NASA Invites Media To View Orion Heat Shield Near Boston

           NASA Invites Media To View Orion Heat Shield Near Boston

PR Newswire

WASHINGTON, July 9, 2013

WASHINGTON, July 9, 2013 /PRNewswire-USNewswire/ -- NASA officials will visit
Textron Defense Systems in Wilmington, Mass., Wednesday, July 17, to view
progress being made on the heat shield for the agency's Orion spacecraft.


Orion will launch on Exploration Flight Test-1 (EFT-1) next year. The flight
will evaluate the design and performance of the spacecraft that will send
humans on future missions to an asteroid and Mars.

News media representatives are invited to attend a 9:15 a.m. EDT tour of the
Textron Defense Systems facility to view the heat shield in its fabrication
area and custom-built equipment and robotic systems necessary to build the
heat shield. Reporters also will hear from Dan Dumbacher, NASA's deputy
associate administrator for exploration systems; Mark Geyer, Orion Program
manager; and managers from Lockheed Martin, the prime contractor for Orion,
and Textron Defense Systems.

Journalists who plan to attend should respond to Brandi Dean at or 281-244-1403 by 5 p.m. EDT Tuesday, July 16. All
guests must present a valid driver's license upon arrival at the facility.
Foreign nationals will be required to present a valid passport. Textron
Defense Systems is located at 201 Lowell St. in Wilmington. Media should enter
the facility from Rt. 38 (Main Street).

EFT-1 will send Orion 3,600 miles into orbit, farther than any spacecraft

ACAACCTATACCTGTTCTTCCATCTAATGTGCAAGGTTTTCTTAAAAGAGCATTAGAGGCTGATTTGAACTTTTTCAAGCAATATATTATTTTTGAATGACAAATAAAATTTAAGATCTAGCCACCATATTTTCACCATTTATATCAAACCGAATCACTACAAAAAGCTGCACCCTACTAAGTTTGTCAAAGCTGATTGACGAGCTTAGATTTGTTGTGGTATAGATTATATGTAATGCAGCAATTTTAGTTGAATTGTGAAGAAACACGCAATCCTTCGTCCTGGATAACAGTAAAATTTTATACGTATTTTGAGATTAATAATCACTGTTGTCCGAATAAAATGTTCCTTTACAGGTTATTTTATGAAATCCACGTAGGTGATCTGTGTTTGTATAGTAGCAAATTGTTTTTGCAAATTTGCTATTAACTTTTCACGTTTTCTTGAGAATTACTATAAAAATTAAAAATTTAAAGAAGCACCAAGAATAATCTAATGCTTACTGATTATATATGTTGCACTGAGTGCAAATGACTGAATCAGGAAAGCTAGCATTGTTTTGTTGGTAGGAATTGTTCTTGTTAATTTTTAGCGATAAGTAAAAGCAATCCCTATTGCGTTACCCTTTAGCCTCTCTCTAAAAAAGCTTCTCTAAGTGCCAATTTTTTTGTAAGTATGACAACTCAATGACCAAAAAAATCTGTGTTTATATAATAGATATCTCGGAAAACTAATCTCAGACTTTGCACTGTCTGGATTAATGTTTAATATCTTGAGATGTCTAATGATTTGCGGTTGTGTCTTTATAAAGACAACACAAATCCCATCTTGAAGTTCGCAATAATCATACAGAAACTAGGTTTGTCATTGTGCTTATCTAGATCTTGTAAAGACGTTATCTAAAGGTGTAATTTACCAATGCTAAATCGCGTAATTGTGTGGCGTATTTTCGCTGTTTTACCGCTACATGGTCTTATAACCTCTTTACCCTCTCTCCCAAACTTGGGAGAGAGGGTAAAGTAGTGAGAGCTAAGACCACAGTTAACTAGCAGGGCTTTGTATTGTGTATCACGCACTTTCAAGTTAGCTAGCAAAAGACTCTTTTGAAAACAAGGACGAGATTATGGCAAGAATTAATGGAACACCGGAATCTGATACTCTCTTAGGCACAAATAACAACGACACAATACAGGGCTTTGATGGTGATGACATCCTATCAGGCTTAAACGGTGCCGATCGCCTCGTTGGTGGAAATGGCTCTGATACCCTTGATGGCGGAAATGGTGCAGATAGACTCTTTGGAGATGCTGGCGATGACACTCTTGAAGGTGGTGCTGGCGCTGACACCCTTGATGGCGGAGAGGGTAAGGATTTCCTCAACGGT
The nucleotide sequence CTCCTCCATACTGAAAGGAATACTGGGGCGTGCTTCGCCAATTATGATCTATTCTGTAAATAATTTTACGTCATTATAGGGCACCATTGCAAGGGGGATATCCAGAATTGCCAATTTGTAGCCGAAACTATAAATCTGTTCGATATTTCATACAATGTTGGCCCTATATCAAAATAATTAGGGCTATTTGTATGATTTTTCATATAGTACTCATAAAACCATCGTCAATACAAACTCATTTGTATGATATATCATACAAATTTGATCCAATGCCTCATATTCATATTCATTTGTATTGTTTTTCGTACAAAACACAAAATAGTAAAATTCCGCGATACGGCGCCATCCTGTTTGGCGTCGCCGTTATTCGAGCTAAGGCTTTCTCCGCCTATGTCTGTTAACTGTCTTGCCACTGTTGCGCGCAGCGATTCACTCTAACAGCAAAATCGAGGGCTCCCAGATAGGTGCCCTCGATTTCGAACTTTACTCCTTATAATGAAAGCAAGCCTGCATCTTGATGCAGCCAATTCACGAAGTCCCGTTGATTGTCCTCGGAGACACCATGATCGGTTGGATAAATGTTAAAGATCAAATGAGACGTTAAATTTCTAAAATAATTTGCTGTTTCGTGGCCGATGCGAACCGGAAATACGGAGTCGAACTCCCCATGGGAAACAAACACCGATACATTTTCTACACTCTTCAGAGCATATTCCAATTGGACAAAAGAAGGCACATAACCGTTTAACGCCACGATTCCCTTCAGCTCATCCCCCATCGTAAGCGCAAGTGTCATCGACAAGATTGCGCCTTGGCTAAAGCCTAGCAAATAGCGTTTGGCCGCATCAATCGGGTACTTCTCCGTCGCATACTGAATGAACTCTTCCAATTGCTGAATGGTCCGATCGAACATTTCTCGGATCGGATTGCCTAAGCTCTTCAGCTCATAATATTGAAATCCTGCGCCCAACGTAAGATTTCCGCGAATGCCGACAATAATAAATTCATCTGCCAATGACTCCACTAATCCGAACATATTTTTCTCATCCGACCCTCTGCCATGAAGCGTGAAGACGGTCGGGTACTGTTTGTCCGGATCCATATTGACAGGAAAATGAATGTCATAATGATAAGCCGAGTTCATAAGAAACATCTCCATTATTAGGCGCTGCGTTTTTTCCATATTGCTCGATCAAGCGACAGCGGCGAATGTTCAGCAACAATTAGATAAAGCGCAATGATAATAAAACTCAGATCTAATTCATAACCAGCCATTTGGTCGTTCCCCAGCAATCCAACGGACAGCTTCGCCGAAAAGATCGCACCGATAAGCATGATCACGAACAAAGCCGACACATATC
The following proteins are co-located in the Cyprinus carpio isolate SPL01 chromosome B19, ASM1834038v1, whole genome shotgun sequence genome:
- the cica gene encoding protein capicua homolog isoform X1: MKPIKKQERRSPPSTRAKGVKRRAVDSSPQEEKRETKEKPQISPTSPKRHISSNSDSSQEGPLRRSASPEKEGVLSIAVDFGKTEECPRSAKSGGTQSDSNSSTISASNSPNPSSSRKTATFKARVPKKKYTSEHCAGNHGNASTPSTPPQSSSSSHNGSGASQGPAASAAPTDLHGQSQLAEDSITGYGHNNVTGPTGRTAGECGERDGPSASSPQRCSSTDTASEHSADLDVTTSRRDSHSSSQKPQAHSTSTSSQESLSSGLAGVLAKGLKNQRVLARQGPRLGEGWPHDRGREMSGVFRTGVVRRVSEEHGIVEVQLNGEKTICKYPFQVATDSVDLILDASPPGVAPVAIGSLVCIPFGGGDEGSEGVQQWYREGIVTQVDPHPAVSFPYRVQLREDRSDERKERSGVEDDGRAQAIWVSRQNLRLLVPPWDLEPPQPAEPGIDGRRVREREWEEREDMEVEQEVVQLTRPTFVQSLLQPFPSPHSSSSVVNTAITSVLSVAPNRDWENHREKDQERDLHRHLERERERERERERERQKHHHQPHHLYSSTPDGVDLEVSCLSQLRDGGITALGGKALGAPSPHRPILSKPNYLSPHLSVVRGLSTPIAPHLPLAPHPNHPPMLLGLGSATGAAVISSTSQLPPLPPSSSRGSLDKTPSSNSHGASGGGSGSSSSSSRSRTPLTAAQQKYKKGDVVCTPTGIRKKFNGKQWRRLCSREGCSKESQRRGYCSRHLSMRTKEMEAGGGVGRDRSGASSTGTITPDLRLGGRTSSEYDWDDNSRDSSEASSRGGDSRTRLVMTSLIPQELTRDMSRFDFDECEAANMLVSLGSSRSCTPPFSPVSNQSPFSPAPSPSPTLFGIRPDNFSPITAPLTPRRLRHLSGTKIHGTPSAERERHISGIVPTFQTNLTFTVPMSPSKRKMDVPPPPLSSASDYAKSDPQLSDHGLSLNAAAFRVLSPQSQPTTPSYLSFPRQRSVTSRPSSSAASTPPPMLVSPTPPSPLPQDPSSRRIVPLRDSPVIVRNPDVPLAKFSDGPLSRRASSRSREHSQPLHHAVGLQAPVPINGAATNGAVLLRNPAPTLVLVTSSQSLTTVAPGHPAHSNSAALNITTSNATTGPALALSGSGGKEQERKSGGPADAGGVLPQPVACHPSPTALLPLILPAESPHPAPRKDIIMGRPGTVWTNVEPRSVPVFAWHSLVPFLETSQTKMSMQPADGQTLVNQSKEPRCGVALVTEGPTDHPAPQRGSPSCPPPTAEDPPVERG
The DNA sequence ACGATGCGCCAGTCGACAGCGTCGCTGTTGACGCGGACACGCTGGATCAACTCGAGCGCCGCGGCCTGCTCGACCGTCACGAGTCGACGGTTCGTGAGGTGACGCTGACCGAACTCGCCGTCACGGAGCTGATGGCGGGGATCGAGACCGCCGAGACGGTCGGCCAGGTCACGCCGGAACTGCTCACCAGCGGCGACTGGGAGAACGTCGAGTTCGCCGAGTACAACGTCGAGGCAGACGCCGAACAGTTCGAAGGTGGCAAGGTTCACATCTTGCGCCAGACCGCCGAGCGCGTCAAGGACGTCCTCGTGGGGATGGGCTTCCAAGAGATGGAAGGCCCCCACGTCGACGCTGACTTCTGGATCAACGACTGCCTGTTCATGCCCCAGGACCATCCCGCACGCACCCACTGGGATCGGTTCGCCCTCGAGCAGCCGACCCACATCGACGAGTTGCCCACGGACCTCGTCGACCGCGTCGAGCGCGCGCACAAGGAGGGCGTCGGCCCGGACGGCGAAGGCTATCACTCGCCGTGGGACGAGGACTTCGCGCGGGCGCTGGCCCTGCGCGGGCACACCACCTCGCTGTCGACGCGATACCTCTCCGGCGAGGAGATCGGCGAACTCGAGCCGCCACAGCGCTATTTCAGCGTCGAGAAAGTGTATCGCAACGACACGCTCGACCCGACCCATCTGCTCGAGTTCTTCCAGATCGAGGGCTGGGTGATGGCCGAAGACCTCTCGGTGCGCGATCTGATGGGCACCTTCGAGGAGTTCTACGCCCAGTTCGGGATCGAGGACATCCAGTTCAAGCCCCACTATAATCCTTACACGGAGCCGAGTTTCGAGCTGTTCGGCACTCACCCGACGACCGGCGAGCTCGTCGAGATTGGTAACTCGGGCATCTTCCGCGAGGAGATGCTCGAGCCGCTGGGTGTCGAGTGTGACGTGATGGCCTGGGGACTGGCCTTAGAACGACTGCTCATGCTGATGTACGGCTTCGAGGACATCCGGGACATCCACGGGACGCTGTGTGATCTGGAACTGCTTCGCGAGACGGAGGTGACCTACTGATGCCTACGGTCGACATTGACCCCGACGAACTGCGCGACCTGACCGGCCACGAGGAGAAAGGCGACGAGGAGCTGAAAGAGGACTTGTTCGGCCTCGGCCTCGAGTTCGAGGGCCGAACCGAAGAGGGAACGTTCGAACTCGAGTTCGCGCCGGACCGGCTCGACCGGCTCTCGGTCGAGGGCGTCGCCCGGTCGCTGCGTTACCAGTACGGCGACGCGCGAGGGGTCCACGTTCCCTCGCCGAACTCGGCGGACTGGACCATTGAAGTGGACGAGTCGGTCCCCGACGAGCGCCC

built for humans has traveled in more than 40 years. During its return to
Earth, the spacecraft will reach speeds of up to 20,000 miles per hour, faster
than the space shuttles or any current spacecraft. The increased speed means
Orion must endure temperatures of 4,000 degrees Fahrenheit as it re-enters
Earth's atmosphere.

The heat shield skeleton and skin were assembled at Lockheed Martin's Waterton
Facility near Denver, and then shipped to Textron Defense Systems in March
aboard NASA's Super Guppy cargo aircraft. Since then, technicians have been
covering the structure with Avcoat, an ablative material designed to erode as
it heats up, to protect the interior of the spacecraft from extreme
temperatures during re-entry.

Once complete, the heat shield will be shipped to NASA's Kennedy Space Center
for installation on the Orion crew module.

For more information about Orion, visit:


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